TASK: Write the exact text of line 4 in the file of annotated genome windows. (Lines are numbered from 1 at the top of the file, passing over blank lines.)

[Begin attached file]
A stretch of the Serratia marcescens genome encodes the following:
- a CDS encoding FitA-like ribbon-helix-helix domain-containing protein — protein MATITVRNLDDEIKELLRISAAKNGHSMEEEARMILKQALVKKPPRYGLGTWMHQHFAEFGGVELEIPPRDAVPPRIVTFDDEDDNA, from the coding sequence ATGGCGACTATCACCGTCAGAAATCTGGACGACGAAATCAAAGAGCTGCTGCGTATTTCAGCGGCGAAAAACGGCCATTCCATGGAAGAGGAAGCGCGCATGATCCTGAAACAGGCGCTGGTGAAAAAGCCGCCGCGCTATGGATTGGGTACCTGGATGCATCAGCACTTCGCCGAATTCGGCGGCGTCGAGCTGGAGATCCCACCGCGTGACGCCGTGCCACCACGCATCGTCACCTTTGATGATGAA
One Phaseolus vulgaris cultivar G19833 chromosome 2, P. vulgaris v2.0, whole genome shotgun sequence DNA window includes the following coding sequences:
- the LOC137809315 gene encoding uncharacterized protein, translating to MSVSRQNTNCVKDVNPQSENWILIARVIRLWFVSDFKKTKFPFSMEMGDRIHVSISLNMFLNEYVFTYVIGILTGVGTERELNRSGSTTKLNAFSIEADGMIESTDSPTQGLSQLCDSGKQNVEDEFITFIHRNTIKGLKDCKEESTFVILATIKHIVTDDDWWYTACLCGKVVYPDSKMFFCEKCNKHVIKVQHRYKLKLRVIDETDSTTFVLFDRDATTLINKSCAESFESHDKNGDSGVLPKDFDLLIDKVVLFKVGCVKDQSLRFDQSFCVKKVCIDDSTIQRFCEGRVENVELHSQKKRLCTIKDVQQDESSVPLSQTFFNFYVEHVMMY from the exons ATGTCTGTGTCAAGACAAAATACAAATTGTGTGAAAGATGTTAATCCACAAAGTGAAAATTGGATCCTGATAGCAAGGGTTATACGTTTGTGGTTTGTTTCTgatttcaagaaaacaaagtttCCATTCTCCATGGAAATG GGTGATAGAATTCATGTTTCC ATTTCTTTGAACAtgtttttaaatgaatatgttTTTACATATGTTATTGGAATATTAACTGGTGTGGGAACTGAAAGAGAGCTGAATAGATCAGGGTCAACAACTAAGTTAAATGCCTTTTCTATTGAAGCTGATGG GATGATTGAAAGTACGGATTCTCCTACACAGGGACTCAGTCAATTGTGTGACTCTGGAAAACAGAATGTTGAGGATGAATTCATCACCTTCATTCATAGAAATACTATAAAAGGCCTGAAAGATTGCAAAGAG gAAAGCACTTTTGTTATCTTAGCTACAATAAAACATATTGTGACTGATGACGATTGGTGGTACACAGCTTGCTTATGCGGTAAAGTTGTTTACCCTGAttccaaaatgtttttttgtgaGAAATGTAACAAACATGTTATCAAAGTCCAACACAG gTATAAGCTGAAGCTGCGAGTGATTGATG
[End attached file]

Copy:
- the LOC137809315 gene encoding uncharacterized protein, translating to MSVSRQNTNCVKDVNPQSENWILIARVIRLWFVSDFKKTKFPFSMEMGDRIHVSISLNMFLNEYVFTYVIGILTGVGTERELNRSGSTTKLNAFSIEADGMIESTDSPTQGLSQLCDSGKQNVEDEFITFIHRNTIKGLKDCKEESTFVILATIKHIVTDDDWWYTACLCGKVVYPDSKMFFCEKCNKHVIKVQHRYKLKLRVIDETDSTTFVLFDRDATTLINKSCAESFESHDKNGDSGVLPKDFDLLIDKVVLFKVGCVKDQSLRFDQSFCVKKVCIDDSTIQRFCEGRVENVELHSQKKRLCTIKDVQQDESSVPLSQTFFNFYVEHVMMY from the exons ATGTCTGTGTCAAGACAAAATACAAATTGTGTGAAAGATGTTAATCCACAAAGTGAAAATTGGATCCTGATAGCAAGGGTTATACGTTTGTGGTTTGTTTCTgatttcaagaaaacaaagtttCCATTCTCCATGGAAATG GGTGATAGAATTCATGTTTCC ATTTCTTTGAACAtgtttttaaatgaatatgttTTTACATATGTTATTGGAATATTAACTGGTGTGGGAACTGAAAGAGAGCTGAATAGATCAGGGTCAACAACTAAGTTAAATGCCTTTTCTATTGAAGCTGATGG GATGATTGAAAGTACGGATTCTCCTACACAGGGACTCAGTCAATTGTGTGACTCTGGAAAACAGAATGTTGAGGATGAATTCATCACCTTCATTCATAGAAATACTATAAAAGGCCTGAAAGATTGCAAAGAG gAAAGCACTTTTGTTATCTTAGCTACAATAAAACATATTGTGACTGATGACGATTGGTGGTACACAGCTTGCTTATGCGGTAAAGTTGTTTACCCTGAttccaaaatgtttttttgtgaGAAATGTAACAAACATGTTATCAAAGTCCAACACAG gTATAAGCTGAAGCTGCGAGTGATTGATG